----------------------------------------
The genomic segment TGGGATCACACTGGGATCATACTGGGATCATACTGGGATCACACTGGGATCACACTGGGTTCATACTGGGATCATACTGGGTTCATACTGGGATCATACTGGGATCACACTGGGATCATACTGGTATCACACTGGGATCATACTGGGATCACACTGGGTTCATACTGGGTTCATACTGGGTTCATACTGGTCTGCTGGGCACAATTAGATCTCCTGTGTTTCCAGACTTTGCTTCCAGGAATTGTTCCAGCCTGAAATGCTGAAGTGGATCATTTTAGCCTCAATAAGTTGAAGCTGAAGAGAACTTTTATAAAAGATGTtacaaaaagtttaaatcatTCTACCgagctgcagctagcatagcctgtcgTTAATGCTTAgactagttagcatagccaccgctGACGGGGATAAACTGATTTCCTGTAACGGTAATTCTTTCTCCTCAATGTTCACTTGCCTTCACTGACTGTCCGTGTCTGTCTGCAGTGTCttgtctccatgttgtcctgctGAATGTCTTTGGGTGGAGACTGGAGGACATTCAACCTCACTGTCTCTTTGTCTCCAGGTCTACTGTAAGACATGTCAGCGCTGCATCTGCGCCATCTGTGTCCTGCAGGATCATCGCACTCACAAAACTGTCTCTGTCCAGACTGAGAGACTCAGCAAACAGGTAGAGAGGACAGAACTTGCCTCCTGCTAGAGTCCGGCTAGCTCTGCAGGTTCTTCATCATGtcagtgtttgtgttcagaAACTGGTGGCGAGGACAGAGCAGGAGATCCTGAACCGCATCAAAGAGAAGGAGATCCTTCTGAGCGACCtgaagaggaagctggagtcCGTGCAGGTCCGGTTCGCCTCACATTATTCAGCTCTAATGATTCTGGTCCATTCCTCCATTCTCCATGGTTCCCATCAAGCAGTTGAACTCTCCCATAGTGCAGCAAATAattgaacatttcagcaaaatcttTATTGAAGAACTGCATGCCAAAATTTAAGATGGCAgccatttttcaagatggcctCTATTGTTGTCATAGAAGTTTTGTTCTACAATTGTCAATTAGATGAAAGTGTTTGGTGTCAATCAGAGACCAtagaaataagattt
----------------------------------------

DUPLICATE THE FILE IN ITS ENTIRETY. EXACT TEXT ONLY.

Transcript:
The genomic segment TGGGATCACACTGGGATCATACTGGGATCATACTGGGATCACACTGGGATCACACTGGGTTCATACTGGGATCATACTGGGTTCATACTGGGATCATACTGGGATCACACTGGGATCATACTGGTATCACACTGGGATCATACTGGGATCACACTGGGTTCATACTGGGTTCATACTGGGTTCATACTGGTCTGCTGGGCACAATTAGATCTCCTGTGTTTCCAGACTTTGCTTCCAGGAATTGTTCCAGCCTGAAATGCTGAAGTGGATCATTTTAGCCTCAATAAGTTGAAGCTGAAGAGAACTTTTATAAAAGATGTtacaaaaagtttaaatcatTCTACCgagctgcagctagcatagcctgtcgTTAATGCTTAgactagttagcatagccaccgctGACGGGGATAAACTGATTTCCTGTAACGGTAATTCTTTCTCCTCAATGTTCACTTGCCTTCACTGACTGTCCGTGTCTGTCTGCAGTGTCttgtctccatgttgtcctgctGAATGTCTTTGGGTGGAGACTGGAGGACATTCAACCTCACTGTCTCTTTGTCTCCAGGTCTACTGTAAGACATGTCAGCGCTGCATCTGCGCCATCTGTGTCCTGCAGGATCATCGCACTCACAAAACTGTCTCTGTCCAGACTGAGAGACTCAGCAAACAGGTAGAGAGGACAGAACTTGCCTCCTGCTAGAGTCCGGCTAGCTCTGCAGGTTCTTCATCATGtcagtgtttgtgttcagaAACTGGTGGCGAGGACAGAGCAGGAGATCCTGAACCGCATCAAAGAGAAGGAGATCCTTCTGAGCGACCtgaagaggaagctggagtcCGTGCAGGTCCGGTTCGCCTCACATTATTCAGCTCTAATGATTCTGGTCCATTCCTCCATTCTCCATGGTTCCCATCAAGCAGTTGAACTCTCCCATAGTGCAGCAAATAattgaacatttcagcaaaatcttTATTGAAGAACTGCATGCCAAAATTTAAGATGGCAgccatttttcaagatggcctCTATTGTTGTCATAGAAGTTTTGTTCTACAATTGTCAATTAGATGAAAGTGTTTGGTGTCAATCAGAGACCAtagaaataagattt